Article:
Robin Hood’s Major Oak, Sherwood Forest

We’ve all heard stories of Robin Hood and his Merry Men. Most historians believe Robin himself was probably based on a real person who lived during the 13th Century, but the facts have been lost in the mists of time.

Whatever the truth may be, the story of the outlaw who robbed from the rich and gave to the poor is forever linked with Sherwood Forest, north of Nottingham. And in the heart of Sherwood Forest (which is much smaller than it once was) is a massive tree called the Major Oak.

This mighty tree really is major in its own right. In fact, it’s the biggest oak tree in the UK. Its trunk is 33 feet around, its branches spread 92 feet, it weighs an estimated 23 (British) tons, and is somewhere between 800 and 1000 years old!

Yet it gets its name from a local historian, Major Hayman Rooke, who described it in 1790.

Legend has it that Robin and his Merry Men used to shelter beneath its branches. Yet if historians are correct, the Major Oak would have been a lot less ‘major’ when the ‘real life’ Robin Hood knew it.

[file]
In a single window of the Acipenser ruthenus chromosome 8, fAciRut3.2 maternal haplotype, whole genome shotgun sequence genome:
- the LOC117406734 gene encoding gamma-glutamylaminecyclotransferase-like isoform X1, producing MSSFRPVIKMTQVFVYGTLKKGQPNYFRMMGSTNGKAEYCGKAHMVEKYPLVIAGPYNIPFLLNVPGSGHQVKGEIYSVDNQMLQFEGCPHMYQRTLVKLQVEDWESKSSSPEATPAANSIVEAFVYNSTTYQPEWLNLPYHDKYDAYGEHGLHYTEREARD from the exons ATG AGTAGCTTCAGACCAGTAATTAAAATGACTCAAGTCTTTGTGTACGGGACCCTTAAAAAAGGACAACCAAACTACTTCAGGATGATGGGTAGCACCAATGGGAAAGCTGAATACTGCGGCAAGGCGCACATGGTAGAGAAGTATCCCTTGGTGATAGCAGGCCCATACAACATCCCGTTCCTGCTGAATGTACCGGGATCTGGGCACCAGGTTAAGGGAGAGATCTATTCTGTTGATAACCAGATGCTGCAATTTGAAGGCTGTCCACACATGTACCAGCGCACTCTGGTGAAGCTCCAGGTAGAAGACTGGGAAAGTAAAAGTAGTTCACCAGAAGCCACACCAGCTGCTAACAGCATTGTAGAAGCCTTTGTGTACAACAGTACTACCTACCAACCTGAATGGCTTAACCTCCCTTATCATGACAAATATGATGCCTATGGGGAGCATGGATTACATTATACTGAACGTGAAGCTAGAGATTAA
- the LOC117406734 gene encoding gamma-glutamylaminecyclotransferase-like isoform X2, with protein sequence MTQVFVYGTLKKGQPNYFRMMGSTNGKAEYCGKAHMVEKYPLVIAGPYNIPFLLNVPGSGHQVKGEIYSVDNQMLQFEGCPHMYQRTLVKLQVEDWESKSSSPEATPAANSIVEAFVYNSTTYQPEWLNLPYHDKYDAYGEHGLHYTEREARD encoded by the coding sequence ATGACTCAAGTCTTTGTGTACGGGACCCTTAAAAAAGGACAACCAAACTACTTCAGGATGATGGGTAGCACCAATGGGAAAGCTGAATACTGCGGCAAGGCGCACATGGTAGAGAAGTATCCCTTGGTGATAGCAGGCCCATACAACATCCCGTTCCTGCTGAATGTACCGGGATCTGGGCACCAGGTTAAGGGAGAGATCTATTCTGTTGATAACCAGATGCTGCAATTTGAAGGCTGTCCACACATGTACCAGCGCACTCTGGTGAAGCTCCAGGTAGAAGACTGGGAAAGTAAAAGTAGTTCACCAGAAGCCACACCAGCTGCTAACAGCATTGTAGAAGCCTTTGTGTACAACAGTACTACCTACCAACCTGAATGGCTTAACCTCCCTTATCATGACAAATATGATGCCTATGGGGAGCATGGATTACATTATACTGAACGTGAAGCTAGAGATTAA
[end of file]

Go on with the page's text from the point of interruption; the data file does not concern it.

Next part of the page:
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This post was inspired by the photo themes of Leaves or Trees from Cee’s Fun Foto Challenge, plus Story and Fact from The Daily Post.


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11 Responses to Robin Hood’s Major Oak, Sherwood Forest

  1. Such a fun read 🙂 And quite informative too. Thanks for the share.

  2. My sister an I used to play inside this old oak tree. Nowadays, it’s all cordoned off from the public, supposedly because some hooligans decided to light a fire inside the tree trunk. 😳

  3. Cee Neuner says:

    That is one stunningly beautiful tree. 😀 😀

  4. What a great place to visit, And I love the tree ❤

  5. Pingback: Story – A Day At The Beach in Early Spring – What's (in) the picture?

  6. Pingback: WPC: A Story in Pictures | Lillie-Put

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